by James A. Bacon
Henrico County Public Schools are in an uproar again, this time over the showing of a video entitled, “Structural Discrimination: The Unequal Opportunity Race,” during assemblies on American history and a racial discourse for Black History Month.
After widespread complaints by parents, administrators across the district have been instructed not to use the video, reports the Richmond Times-Dispatch. “In our community, while we do encourage open and frank discussions, perpetuating a racial divide, stereotypes or exclusion of an kind is not acceptable,” said School Board Chairwoman Michelle F. Ogburn. “The Henrico School Board and administration consider this to be a matter of grave concern. … It is our goal to prevent the recurrence of this type of event.”
The four-minute video, displayed at Glen Allen High School, depicts a race between a white male, white female, black male and black female. The two black runners encounter all manner of obstacles, while the white male coasts across the finish line on a people-mover track. Blacks, according to the video, are held back by a laundry list of grievances: wealth disparities, discrimination, poor schools, underemployment, standardized tests, the school-to-prison pipeline, housing segregation, racial profiling, shortened lifespans, connections, privilege and old boy networks.
These are the standard grievances emanating from the left end of the ideological spectrum, and there is an element of truth to some of them. The conclusion the video draws from the state of affairs, however, is that “affirmative action helps level the playing field.” Even more disturbing, the video also feeds the narrative, seemingly omnipresent in a school district as politically conservative as Henrico County, of white privilege and white guilt. Many white kids, including my 17-year-old son, have internalized the message.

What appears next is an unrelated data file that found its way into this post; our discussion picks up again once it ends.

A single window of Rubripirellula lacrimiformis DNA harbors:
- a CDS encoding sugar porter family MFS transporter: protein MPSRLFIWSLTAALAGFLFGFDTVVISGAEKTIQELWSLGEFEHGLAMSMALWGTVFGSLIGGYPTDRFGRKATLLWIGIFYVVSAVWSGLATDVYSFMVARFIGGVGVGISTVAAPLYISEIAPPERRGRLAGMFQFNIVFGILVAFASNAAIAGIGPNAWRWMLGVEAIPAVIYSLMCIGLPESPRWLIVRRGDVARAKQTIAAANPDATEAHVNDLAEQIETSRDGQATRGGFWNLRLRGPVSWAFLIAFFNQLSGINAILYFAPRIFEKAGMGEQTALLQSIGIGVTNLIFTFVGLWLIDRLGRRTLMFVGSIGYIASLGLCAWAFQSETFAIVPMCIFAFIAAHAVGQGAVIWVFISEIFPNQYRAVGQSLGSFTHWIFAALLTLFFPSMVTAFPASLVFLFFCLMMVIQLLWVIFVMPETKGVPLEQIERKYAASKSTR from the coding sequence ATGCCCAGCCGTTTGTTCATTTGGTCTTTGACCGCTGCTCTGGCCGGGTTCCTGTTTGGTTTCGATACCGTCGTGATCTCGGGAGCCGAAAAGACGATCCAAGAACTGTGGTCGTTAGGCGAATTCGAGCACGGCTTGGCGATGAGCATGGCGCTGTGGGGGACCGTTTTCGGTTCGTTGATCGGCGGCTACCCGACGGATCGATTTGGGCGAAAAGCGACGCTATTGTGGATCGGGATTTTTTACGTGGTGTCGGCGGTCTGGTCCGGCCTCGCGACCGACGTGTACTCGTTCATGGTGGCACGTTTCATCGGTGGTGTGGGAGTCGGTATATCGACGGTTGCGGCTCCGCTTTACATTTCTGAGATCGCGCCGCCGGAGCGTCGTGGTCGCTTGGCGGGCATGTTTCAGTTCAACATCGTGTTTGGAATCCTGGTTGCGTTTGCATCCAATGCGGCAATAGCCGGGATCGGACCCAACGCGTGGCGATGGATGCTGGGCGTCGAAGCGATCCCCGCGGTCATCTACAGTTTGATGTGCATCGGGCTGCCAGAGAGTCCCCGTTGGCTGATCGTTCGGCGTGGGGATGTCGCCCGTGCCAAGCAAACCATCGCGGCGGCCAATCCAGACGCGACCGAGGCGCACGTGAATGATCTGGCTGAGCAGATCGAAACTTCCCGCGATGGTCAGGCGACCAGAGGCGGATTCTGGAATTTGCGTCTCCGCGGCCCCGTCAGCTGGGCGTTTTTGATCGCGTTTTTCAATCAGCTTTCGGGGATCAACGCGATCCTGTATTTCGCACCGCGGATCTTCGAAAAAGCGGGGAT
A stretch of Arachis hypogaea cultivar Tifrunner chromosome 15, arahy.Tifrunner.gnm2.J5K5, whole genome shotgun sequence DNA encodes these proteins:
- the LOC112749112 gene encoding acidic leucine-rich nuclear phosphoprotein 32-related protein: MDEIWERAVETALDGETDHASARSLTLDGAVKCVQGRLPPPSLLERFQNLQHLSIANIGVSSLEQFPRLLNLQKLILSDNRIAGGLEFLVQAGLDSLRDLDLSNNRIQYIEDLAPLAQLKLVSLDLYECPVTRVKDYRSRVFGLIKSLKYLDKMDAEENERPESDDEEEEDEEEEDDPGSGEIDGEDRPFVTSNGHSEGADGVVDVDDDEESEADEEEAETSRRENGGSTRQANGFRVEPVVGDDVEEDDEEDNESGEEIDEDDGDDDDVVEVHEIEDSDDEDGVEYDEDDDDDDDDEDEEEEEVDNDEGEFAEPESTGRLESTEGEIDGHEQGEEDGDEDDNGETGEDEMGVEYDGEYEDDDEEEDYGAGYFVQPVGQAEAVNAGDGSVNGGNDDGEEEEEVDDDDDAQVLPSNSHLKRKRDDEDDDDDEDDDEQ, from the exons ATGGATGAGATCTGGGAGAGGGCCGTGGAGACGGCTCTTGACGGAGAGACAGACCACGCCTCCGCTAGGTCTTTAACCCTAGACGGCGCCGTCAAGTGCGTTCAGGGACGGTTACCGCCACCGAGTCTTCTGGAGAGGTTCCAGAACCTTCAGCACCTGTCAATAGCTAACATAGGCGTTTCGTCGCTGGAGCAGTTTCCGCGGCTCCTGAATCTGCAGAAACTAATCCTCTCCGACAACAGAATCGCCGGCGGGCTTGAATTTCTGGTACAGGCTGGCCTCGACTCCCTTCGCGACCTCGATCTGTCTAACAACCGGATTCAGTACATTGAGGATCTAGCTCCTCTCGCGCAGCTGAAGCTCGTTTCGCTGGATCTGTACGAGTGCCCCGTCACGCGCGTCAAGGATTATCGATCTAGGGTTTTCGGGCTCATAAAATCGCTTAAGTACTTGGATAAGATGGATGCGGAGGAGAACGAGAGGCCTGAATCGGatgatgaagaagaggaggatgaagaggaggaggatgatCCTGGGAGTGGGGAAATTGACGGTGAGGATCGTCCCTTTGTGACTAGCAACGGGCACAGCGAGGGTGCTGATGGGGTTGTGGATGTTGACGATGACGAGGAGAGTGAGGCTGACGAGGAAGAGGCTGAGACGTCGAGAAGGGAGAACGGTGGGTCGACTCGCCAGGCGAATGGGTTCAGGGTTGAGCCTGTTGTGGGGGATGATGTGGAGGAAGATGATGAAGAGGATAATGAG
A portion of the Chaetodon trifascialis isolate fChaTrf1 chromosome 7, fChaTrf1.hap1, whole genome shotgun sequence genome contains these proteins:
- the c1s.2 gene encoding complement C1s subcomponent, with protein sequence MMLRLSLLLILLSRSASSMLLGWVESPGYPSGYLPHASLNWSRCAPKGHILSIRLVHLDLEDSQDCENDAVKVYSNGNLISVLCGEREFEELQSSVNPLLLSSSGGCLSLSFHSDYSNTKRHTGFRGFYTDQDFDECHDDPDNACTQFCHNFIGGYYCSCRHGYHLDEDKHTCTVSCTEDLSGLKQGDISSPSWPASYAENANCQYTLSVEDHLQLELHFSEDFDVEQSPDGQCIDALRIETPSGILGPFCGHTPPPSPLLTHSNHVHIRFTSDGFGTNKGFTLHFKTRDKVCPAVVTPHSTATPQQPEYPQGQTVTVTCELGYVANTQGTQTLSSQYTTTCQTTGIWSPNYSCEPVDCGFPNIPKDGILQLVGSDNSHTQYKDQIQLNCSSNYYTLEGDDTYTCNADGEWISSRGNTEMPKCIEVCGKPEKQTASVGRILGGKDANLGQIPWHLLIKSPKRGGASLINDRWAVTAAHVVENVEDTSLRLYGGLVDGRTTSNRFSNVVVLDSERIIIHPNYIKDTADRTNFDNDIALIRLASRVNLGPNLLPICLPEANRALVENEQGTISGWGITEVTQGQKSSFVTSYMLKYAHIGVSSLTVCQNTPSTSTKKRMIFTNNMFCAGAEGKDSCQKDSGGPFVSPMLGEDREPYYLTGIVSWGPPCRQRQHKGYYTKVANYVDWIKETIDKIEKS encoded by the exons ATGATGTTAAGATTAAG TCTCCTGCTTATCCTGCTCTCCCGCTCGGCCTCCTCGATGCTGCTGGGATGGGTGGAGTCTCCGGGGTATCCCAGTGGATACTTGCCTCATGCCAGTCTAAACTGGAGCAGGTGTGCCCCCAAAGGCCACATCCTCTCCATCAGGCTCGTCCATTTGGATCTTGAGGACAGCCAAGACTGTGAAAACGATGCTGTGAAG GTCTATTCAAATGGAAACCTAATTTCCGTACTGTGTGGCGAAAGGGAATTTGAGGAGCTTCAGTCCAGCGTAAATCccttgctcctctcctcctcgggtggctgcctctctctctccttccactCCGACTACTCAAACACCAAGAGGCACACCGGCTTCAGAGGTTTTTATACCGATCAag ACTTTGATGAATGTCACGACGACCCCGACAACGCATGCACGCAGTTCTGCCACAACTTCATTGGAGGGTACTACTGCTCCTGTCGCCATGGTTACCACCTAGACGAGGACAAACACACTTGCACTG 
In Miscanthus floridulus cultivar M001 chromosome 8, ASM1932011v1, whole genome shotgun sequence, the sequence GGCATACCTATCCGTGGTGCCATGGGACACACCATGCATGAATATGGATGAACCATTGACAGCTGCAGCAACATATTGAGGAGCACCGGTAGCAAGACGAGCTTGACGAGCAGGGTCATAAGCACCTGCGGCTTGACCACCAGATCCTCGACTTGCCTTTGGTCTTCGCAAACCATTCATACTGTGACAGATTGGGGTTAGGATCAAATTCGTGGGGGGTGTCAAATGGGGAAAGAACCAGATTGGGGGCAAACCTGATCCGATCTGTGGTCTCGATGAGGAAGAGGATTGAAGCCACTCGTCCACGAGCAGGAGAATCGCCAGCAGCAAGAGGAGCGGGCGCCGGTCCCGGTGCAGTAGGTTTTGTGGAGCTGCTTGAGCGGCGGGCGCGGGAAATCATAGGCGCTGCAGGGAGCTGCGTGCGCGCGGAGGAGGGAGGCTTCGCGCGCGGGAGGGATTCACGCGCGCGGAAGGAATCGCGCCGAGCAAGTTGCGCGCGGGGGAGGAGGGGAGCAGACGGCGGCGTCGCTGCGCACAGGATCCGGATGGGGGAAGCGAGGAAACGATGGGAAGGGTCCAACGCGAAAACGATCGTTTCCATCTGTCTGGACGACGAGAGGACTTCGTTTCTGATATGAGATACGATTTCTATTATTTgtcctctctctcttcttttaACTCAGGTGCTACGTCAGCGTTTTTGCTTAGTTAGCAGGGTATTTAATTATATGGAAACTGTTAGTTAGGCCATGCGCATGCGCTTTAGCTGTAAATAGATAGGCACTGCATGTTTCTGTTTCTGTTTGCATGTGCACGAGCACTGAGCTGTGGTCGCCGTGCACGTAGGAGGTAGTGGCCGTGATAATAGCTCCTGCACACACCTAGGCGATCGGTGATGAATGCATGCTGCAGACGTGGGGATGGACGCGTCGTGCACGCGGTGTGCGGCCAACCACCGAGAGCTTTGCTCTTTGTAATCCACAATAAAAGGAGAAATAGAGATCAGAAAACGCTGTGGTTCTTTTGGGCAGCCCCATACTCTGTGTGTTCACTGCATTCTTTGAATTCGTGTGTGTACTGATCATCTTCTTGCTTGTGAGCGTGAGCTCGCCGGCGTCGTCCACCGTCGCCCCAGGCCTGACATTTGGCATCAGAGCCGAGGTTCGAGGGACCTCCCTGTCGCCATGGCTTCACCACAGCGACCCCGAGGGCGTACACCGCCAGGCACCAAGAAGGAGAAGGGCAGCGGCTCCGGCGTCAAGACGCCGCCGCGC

Now, I have no problem in the abstract with my kid being exposed to this narrative. I want him to be exposed to all points of view, not just those with which I am comfortable, and I want him to develop the critical thinking faculties to dissect the pros and cons of each and make up his own mind. What I don’t want is for my son and his peers, who probably influence my son’s thinking more than I do, to be propagandized with a single point of view.
And there most definitely is a different point of view. While there is no denying the horrendous impact of slavery and Jim Crow segregation on African-Americans, those evils were expunged more than 50 years ago. Civil rights laws have been on the books since the 1960s, and a host of programs costing trillions of dollars over the years have been put into place to alleviate the plight of the poor, to repair inner cities and to compensate blacks specifically for past injustices. While a large number of blacks have risen to the middle class and some have become wealthy, a large segment remains mired in poverty. The welfare state has ameliorated their material condition but has bred social dysfunction so that the lives of many blacks (along with a growing number of whites) are degraded by teen pregnancy, out-of-wedlock births, substance abuse, child neglect, academic underachievement and a host of other interlocking ills that prevent them from rising out of poverty.